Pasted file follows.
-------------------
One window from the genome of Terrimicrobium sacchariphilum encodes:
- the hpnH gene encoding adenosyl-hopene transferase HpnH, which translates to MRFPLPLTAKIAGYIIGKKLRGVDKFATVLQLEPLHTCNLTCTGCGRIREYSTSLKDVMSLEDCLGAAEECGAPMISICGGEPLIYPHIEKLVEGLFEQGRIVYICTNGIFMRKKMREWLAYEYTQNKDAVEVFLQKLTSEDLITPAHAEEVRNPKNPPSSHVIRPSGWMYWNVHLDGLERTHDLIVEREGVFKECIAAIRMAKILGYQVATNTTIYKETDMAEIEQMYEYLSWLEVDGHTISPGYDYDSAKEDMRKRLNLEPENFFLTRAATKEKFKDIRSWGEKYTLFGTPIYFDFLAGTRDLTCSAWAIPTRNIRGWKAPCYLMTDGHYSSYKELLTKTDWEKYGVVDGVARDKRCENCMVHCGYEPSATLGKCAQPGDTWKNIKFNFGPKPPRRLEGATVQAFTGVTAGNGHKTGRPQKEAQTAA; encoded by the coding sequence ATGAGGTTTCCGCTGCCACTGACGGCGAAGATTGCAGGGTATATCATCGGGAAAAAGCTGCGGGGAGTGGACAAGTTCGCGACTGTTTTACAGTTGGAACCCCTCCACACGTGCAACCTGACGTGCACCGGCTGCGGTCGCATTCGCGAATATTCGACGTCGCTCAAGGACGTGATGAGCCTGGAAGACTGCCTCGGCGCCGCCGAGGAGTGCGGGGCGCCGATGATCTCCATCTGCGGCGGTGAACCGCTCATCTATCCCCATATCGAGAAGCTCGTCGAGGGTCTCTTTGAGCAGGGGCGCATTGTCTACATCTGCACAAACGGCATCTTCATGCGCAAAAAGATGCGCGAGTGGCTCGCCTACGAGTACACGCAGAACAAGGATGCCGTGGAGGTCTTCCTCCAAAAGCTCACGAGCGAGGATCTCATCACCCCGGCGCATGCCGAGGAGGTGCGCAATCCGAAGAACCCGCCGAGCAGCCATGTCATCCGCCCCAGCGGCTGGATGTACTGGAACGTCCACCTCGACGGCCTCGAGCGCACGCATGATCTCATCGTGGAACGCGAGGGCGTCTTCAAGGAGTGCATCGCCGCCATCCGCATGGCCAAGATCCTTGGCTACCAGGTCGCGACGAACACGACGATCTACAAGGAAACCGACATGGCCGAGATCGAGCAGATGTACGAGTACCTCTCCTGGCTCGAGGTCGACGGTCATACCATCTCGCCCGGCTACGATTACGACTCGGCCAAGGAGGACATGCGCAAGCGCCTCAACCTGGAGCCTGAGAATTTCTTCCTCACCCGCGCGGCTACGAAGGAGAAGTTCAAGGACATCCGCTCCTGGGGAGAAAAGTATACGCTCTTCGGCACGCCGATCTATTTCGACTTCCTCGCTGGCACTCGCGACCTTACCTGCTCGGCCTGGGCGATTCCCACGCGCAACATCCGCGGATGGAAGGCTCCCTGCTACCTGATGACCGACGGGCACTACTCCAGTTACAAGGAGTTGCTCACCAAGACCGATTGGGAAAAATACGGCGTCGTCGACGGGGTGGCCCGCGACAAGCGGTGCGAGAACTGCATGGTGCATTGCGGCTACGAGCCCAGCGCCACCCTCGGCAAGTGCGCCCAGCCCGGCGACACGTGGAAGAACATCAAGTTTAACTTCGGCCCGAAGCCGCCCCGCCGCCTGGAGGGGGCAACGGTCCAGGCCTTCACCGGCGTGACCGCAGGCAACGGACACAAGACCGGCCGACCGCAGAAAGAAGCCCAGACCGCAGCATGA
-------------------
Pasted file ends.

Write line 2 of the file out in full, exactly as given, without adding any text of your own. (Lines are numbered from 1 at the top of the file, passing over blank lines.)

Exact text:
- the hpnH gene encoding adenosyl-hopene transferase HpnH, which translates to MRFPLPLTAKIAGYIIGKKLRGVDKFATVLQLEPLHTCNLTCTGCGRIREYSTSLKDVMSLEDCLGAAEECGAPMISICGGEPLIYPHIEKLVEGLFEQGRIVYICTNGIFMRKKMREWLAYEYTQNKDAVEVFLQKLTSEDLITPAHAEEVRNPKNPPSSHVIRPSGWMYWNVHLDGLERTHDLIVEREGVFKECIAAIRMAKILGYQVATNTTIYKETDMAEIEQMYEYLSWLEVDGHTISPGYDYDSAKEDMRKRLNLEPENFFLTRAATKEKFKDIRSWGEKYTLFGTPIYFDFLAGTRDLTCSAWAIPTRNIRGWKAPCYLMTDGHYSSYKELLTKTDWEKYGVVDGVARDKRCENCMVHCGYEPSATLGKCAQPGDTWKNIKFNFGPKPPRRLEGATVQAFTGVTAGNGHKTGRPQKEAQTAA; encoded by the coding sequence ATGAGGTTTCCGCTGCCACTGACGGCGAAGATTGCAGGGTATATCATCGGGAAAAAGCTGCGGGGAGTGGACAAGTTCGCGACTGTTTTACAGTTGGAACCCCTCCACACGTGCAACCTGACGTGCACCGGCTGCGGTCGCATTCGCGAATATTCGACGTCGCTCAAGGACGTGATGAGCCTGGAAGACTGCCTCGGCGCCGCCGAGGAGTGCGGGGCGCCGATGATCTCCATCTGCGGCGGTGAACCGCTCATCTATCCCCATATCGAGAAGCTCGTCGAGGGTCTCTTTGAGCAGGGGCGCATTGTCTACATCTGCACAAACGGCATCTTCATGCGCAAAAAGATGCGCGAGTGGCTCGCCTACGAGTACACGCAGAACAAGGATGCCGTGGAGGTCTTCCTCCAAAAGCTCACGAGCGAGGATCTCATCACCCCGGCGCATGCCGAGGAGGTGCGCAATCCGAAGAACCCGCCGAGCAGCCATGTCATCCGCCCCAGCGGCTGGATGTACTGGAACGTCCACCTCGACGGCCTCGAGCGCACGCATGATCTCATCGTGGAACGCGAGGGCGTCTTCAAGGAGTGCATCGCCGCCATCCGCATGGCCAAGATCCTTGGCTACCAGGTCGCGACGAACACGACGATCTACAAGGAAACCGACATGGCCGAGATCGAGCAGATGTACGAGTACCTCTCCTGGCTCGAGGTCGACGGTCATACCATCTCGCCCGGCTACGATTACGACTCGGCCAAGGAGGACATGCGCAAGCGCCTCAACCTGGAGCCTGAGAATTTCTTCCTCACCCGCGCGGCTACGAAGGAGAAGTTCAAGGACATCCGCTCCTGGGGAGAAAAGTATACGCTCTTCGGCACGCCGATCTATTTCGACTTCCTCGCTGGCACTCGCGACCTTACCTGCTCGGCCTGGGCGATTCCCACGCGCAACATCCGCGGATGGAAGGCTCCCTGCTACCTGATGACCGACGGGCACTACTCCAGTTACAAGGAGTTGCTCACCAAGACCGATTGGGAAAAATACGGCGTCGTCGACGGGGTGGCCCGCGACAAGCGGTGCGAGAACTGCATGGTGCATTGCGGCTACGAGCCCAGCGCCACCCTCGGCAAGTGCGCCCAGCCCGGCGACACGTGGAAGAACATCAAGTTTAACTTCGGCCCGAAGCCGCCCCGCCGCCTGGAGGGGGCAACGGTCCAGGCCTTCACCGGCGTGACCGCAGGCAACGGACACAAGACCGGCCGACCGCAGAAAGAAGCCCAGACCGCAGCATGA